Review Summary: Danish rockabilly/metal fiends Volbeat unleash another scorching blast of Elvis metal onto the scene...3 of 3 thought this review was well written
After the very successful Rock the Rebel/Metal The Devil the almighty Volbeat have returned one year later bringing another robust offering to the table. In case you aren’t already familiar with this act, Volbeat started off as a typical extreme metal band before abruptly walking down the left hand path. This new musical transformation fused punk, country, rockabilly and early heavy metal with southern tinged rock n roll in a decidedly brave if not reckless decision. Fortunately for all involved this quick shift would go on and perceive Volbeat as a recognizable name in the world music scene. This adaptation would prove to be successful with the band garnering major, major success in their homeland Denmark with the rest of Europe catching on and finally America with Revolver Magazine spotlighting these guys. It’s safe to say Volbeat is poised for world domination and I for one am ready to crush all that oppose the might of this band.
First things first, the aspect of Volbeat that easily stands out from the rest and most likely responsible for much of the bands success is Volbeat’s charismatic front man Michael Poulsen. Channeling the likes of Elvis Presley and Johnny Cash among others, Michael reinvigorates a metal scene that hasn’t consistently seen a potent front man since the 80’s. His vocal delivery is unique and attention grabbing yet skillful enough to create several hit songs without overshadowing the rest of the band. Complementing the vocalist is a tight guitar section featuring Thomas Bredahl and Michael himself who more or less have abandoned most of but not all of the thrashy, Swedish tinged sound of old for a more authentic rock n roll style. The drumming and the bass playing remain playing in a familiar format while Volbeat itself have upped themselves creatively in the songwriting department.
Guitar Gangsters and Cadillac Blood is Volbeat’s third full length album and the first to incorporate a concept into their music which is planned to be featured on the eventual follow-ups. The concept is based around a band front man who was mysteriously murdered in cold blood and immediately investigated by the surviving members. Regardless, the lyrical content which might seem obnoxious to some ais overtly extreme and actually only based off on half or so of the songs. How have Volbeat grown since their last album? Well, they’ve grown much stronger in the songwriting department by incorporating new ideas and even catchier choruses tailor made for the arena. Starting with the keyboard rich “Light A Way”, Volbeat moves on with the eclectic “Mary Ann’s Palace” which boasts engaging female vocals courtesy of Pernille Rosendahl while later kindling the groove heavy metal of “Wild Rover Of Hell”. Also worth mentioning is the spirited Hank Williams and Social Distortion/Kitty Wells cover songs that have been injected with a dose of Danish fury. “I’m So Lonesome I Could Cry” and “Making Believe round out Volbeat’s versatility as musicians.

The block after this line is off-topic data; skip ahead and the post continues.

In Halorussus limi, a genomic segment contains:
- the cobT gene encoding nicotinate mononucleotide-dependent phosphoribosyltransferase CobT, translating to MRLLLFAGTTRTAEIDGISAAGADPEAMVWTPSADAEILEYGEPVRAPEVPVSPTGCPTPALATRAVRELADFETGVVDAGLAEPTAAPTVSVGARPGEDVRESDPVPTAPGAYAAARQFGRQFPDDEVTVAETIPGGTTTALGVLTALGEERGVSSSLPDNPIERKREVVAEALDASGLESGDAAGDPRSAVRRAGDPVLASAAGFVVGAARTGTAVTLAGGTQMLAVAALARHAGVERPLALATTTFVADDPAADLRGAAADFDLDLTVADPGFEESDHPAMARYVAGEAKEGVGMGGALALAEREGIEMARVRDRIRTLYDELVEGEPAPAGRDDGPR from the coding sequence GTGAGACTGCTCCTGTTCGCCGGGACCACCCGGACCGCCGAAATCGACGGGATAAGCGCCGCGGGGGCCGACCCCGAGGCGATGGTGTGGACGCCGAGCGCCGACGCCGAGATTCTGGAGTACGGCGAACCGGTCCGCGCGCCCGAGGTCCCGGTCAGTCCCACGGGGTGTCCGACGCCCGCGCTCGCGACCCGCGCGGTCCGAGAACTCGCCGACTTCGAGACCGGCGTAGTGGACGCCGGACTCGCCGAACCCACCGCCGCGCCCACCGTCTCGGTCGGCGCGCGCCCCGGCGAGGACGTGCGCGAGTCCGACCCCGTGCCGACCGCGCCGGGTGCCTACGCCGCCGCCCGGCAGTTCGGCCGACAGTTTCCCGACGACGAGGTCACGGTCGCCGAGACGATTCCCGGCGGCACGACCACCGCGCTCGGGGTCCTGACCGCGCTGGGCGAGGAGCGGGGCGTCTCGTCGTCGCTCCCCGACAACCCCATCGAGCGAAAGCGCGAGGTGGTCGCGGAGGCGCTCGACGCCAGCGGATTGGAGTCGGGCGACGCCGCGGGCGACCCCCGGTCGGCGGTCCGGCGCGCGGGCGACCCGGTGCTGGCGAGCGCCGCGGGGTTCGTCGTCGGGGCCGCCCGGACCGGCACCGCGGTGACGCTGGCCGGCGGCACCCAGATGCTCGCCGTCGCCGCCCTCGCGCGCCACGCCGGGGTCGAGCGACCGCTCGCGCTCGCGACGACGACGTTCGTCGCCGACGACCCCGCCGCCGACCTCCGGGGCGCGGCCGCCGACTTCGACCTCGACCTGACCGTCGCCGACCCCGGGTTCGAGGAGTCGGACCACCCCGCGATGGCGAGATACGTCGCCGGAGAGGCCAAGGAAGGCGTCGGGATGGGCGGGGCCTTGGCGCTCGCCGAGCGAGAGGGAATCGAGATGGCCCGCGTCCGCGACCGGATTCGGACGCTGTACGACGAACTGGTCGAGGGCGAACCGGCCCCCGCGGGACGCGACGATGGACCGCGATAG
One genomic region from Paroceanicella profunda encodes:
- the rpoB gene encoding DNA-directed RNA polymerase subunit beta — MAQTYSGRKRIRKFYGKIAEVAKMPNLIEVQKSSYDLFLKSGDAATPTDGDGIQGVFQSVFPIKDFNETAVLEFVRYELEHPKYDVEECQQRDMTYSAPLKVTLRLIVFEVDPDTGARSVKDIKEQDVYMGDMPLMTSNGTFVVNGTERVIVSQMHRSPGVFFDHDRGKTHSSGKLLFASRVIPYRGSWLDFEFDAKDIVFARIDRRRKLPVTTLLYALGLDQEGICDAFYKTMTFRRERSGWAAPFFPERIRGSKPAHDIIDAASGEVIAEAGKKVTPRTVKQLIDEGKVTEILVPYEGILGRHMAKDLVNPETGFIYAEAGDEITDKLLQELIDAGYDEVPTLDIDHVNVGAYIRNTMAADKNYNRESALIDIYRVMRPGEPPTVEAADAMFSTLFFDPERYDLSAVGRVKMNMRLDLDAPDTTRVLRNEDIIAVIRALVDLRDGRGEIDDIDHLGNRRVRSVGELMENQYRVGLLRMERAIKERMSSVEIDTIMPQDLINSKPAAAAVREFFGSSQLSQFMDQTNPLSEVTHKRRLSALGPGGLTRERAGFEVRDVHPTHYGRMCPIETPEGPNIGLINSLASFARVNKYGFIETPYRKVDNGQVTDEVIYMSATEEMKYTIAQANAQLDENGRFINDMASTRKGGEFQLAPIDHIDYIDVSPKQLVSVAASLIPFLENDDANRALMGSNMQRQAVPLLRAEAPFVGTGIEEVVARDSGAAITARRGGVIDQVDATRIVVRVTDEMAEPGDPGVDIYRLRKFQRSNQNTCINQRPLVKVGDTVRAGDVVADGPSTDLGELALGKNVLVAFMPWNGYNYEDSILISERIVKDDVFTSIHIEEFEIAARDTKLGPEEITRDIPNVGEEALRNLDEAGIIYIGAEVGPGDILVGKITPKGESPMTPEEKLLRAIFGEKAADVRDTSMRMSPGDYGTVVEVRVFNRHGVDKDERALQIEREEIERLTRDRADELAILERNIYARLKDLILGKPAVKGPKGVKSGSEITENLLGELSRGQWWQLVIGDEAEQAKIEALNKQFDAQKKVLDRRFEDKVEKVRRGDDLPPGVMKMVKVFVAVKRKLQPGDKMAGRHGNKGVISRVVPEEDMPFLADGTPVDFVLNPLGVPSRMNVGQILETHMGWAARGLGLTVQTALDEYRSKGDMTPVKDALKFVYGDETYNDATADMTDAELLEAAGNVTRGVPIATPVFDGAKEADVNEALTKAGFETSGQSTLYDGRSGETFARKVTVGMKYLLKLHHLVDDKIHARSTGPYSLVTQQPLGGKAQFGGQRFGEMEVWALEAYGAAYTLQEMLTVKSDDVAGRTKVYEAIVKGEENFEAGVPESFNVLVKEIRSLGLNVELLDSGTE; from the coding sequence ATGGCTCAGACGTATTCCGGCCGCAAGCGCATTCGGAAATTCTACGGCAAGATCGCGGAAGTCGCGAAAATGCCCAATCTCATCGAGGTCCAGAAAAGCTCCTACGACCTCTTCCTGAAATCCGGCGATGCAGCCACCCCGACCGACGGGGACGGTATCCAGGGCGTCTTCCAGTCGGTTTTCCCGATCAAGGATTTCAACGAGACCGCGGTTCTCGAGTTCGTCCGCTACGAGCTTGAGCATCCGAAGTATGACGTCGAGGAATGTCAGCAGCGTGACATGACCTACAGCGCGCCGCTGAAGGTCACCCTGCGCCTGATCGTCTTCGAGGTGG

In my opinion Guitar Gangsters and Cadillac Blood happens to be Volbeat’s most accessible album to date. Not to say this mainstream transition has significantly stripped Volbeat of it’s magic or anything, it’s just that Volbeat have lost some of the aggression and rawness of old in favor for polished production and layered vocals. Michael certainly doesn’t need the layering effects as he displays the same booming and rich, baritone styled vocal delivery on 2005’s The Strength/ The Sound/ The Songs as well as the two bonus live songs “Rebel Monster” and “Soulweeper 2” that complete this 16 track record. Guitar wise, Volbeat’s axe men have lost significant strength in the heaviness department opting for a more mainstream rock approach while at times retaining some of the classic Volbeat extremity. The duo aren’t afraid to throw some killer melodies, a solo, or even some acoustic strumming into the mix. Variety is of the essence and Volbeat excel at creating some kicking jams that even your dumbass mainstream whore friends or cuntbag sputnik music elitists can appreciate. The rhythm section is bolstered by Anders Kjolholm and Jon Larsen who don’t really do anything spectacular. The drums kick with mild aggression and the bass slowly picks away at the riffing patterns but other than that this is a purely guitar and vocal driven album.
I suppose my only real beef with this album lies in it’s massive production and vocal layering that could turn out to be a blessing in disguise. If it takes a slightly more commercial approach to get us Yanks in the V-zone, then by all means do it, just as long as you retain some of the swagger and BallsToTheWall energy that made you guys so great in the first place. A positive to Volbeat’s name is that crossover appeal is apparent with their music. From the traditional rock/metal/alternative kids who enjoy music regardless of originality and stylistic format to the snot nosed punks on a major power trip( 60% music site users), get down because Volbeat is throwing hooks from every direction. Get f*cked....